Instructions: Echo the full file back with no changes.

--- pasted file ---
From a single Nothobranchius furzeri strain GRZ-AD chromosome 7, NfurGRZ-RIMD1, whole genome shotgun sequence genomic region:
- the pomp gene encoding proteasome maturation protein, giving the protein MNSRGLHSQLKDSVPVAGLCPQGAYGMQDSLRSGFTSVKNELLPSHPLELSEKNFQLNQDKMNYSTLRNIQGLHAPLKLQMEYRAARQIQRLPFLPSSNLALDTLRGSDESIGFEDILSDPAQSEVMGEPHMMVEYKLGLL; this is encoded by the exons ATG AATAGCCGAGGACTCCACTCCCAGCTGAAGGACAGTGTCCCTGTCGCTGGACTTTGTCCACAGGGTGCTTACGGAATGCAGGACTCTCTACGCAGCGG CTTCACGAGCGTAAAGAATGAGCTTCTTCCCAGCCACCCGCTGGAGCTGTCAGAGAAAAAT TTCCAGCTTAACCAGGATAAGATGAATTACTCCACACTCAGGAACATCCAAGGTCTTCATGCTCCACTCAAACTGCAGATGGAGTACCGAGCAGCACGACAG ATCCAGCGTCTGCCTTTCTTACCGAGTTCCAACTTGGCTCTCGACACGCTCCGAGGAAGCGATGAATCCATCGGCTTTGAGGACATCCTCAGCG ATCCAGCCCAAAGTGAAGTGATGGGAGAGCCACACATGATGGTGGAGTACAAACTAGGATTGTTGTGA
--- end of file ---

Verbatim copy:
From a single Nothobranchius furzeri strain GRZ-AD chromosome 7, NfurGRZ-RIMD1, whole genome shotgun sequence genomic region:
- the pomp gene encoding proteasome maturation protein, giving the protein MNSRGLHSQLKDSVPVAGLCPQGAYGMQDSLRSGFTSVKNELLPSHPLELSEKNFQLNQDKMNYSTLRNIQGLHAPLKLQMEYRAARQIQRLPFLPSSNLALDTLRGSDESIGFEDILSDPAQSEVMGEPHMMVEYKLGLL; this is encoded by the exons ATG AATAGCCGAGGACTCCACTCCCAGCTGAAGGACAGTGTCCCTGTCGCTGGACTTTGTCCACAGGGTGCTTACGGAATGCAGGACTCTCTACGCAGCGG CTTCACGAGCGTAAAGAATGAGCTTCTTCCCAGCCACCCGCTGGAGCTGTCAGAGAAAAAT TTCCAGCTTAACCAGGATAAGATGAATTACTCCACACTCAGGAACATCCAAGGTCTTCATGCTCCACTCAAACTGCAGATGGAGTACCGAGCAGCACGACAG ATCCAGCGTCTGCCTTTCTTACCGAGTTCCAACTTGGCTCTCGACACGCTCCGAGGAAGCGATGAATCCATCGGCTTTGAGGACATCCTCAGCG ATCCAGCCCAAAGTGAAGTGATGGGAGAGCCACACATGATGGTGGAGTACAAACTAGGATTGTTGTGA